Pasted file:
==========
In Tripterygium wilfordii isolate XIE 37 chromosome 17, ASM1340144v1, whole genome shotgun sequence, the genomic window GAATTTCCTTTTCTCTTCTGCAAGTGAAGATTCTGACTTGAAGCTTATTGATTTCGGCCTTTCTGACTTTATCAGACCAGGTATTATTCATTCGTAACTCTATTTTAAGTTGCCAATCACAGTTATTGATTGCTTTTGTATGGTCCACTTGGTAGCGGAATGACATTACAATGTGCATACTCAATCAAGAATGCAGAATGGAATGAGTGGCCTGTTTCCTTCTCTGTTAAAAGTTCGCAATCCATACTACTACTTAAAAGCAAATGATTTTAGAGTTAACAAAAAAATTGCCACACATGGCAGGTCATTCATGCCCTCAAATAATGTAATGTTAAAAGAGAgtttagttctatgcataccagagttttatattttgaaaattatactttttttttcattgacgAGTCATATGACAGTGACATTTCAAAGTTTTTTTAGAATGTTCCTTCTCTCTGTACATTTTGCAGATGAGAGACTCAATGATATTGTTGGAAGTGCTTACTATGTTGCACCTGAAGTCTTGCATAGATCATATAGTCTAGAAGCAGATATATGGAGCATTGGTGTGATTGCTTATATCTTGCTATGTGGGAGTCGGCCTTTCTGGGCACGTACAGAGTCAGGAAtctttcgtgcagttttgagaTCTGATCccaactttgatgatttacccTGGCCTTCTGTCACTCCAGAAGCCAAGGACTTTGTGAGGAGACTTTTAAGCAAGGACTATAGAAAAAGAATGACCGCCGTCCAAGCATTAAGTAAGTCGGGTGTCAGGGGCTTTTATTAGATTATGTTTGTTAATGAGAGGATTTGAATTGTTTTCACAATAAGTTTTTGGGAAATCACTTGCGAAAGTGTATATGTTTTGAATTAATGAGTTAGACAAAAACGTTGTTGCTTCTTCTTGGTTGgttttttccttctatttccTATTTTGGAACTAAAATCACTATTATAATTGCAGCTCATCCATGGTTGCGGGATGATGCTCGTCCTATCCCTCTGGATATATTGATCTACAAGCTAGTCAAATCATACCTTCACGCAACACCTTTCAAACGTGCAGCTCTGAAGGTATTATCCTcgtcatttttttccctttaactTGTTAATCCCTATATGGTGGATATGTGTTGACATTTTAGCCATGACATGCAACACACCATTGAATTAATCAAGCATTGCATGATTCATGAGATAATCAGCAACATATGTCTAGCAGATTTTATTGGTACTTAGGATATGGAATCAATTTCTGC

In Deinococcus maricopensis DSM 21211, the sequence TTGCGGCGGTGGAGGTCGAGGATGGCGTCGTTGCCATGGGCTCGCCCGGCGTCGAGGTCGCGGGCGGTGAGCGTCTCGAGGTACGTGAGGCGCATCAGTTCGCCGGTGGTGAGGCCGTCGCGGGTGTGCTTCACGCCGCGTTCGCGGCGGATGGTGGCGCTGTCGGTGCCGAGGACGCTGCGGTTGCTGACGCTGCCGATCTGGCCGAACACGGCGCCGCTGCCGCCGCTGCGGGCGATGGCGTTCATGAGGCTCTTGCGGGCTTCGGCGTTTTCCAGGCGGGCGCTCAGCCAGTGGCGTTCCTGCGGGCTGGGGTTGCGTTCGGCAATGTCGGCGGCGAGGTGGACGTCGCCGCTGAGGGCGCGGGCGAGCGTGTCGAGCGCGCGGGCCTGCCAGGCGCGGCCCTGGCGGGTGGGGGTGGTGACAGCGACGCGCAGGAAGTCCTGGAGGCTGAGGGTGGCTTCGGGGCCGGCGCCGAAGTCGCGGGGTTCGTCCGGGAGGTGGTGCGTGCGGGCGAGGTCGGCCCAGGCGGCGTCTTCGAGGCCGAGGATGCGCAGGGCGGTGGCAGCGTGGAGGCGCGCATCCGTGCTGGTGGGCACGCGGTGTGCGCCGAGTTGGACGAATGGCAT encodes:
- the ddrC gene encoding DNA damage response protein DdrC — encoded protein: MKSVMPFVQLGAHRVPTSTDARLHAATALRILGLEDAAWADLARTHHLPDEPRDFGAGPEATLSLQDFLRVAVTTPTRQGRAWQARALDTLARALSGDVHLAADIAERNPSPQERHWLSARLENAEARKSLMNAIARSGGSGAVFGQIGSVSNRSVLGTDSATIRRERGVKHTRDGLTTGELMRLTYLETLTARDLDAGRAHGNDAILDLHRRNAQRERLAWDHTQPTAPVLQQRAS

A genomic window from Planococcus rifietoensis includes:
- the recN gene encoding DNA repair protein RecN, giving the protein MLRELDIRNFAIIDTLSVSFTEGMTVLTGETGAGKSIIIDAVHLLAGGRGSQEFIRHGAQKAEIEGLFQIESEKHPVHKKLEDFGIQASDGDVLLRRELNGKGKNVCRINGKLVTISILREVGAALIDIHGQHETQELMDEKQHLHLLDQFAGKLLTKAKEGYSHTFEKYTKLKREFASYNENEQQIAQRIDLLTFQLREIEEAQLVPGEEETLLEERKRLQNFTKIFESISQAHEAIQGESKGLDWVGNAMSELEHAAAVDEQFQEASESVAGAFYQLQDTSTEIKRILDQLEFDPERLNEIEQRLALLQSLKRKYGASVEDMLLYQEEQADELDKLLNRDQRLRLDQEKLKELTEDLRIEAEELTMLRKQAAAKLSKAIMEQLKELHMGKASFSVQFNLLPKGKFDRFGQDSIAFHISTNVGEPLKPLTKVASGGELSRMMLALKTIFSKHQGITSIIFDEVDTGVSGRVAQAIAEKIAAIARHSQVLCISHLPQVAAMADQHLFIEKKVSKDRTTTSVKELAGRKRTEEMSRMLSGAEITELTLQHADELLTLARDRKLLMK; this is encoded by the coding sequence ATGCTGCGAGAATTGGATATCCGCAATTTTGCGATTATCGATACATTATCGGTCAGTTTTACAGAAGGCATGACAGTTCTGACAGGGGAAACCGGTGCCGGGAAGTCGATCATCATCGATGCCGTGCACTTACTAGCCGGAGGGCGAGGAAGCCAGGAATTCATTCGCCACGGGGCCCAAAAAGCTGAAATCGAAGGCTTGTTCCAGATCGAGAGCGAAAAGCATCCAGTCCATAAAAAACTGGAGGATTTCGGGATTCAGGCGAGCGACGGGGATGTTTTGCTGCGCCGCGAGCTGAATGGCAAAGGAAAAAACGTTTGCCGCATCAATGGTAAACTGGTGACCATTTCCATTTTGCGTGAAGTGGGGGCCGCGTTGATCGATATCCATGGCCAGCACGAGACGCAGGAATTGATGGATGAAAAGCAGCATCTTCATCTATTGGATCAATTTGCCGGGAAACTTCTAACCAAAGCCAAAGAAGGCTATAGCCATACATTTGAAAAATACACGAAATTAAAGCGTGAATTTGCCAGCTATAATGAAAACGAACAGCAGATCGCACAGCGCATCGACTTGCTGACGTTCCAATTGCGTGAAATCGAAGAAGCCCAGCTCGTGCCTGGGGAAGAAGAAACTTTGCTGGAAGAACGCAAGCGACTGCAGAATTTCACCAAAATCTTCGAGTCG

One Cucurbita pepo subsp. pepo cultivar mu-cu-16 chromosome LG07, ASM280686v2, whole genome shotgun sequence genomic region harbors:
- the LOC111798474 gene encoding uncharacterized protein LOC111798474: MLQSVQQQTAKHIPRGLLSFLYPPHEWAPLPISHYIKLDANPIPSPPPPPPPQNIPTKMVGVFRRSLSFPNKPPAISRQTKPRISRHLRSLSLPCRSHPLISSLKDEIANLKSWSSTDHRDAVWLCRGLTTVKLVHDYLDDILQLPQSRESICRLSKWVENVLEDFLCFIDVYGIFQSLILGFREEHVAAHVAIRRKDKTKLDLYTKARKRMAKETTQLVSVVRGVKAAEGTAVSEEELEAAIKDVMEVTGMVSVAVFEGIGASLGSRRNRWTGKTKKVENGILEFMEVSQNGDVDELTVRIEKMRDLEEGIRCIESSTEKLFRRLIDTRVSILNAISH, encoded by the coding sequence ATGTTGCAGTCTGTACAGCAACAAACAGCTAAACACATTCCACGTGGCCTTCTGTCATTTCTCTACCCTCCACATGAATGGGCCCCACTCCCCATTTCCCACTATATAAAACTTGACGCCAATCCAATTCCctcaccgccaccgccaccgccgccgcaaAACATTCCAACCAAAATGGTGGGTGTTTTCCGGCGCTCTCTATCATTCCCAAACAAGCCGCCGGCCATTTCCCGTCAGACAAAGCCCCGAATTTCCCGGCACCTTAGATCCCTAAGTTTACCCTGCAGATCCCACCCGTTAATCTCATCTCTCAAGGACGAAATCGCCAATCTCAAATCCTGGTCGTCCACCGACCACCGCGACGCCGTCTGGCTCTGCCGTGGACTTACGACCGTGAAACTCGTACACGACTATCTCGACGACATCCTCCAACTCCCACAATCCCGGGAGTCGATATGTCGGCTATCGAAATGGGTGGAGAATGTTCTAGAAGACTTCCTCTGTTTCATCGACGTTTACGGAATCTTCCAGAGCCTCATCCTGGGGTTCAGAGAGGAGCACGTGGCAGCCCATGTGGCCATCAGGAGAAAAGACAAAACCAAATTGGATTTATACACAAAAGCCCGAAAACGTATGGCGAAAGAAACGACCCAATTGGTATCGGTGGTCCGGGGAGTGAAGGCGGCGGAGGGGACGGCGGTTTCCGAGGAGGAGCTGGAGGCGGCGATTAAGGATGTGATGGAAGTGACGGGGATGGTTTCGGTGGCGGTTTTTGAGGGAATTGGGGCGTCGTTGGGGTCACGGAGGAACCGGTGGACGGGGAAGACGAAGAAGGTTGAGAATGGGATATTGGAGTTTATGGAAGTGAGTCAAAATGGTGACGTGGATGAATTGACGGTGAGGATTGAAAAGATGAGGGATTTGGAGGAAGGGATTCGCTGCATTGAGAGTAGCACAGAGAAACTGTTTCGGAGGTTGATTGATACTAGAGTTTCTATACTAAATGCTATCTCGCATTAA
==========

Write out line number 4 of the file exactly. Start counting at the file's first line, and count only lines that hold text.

A genomic window from Planococcus rifietoensis includes: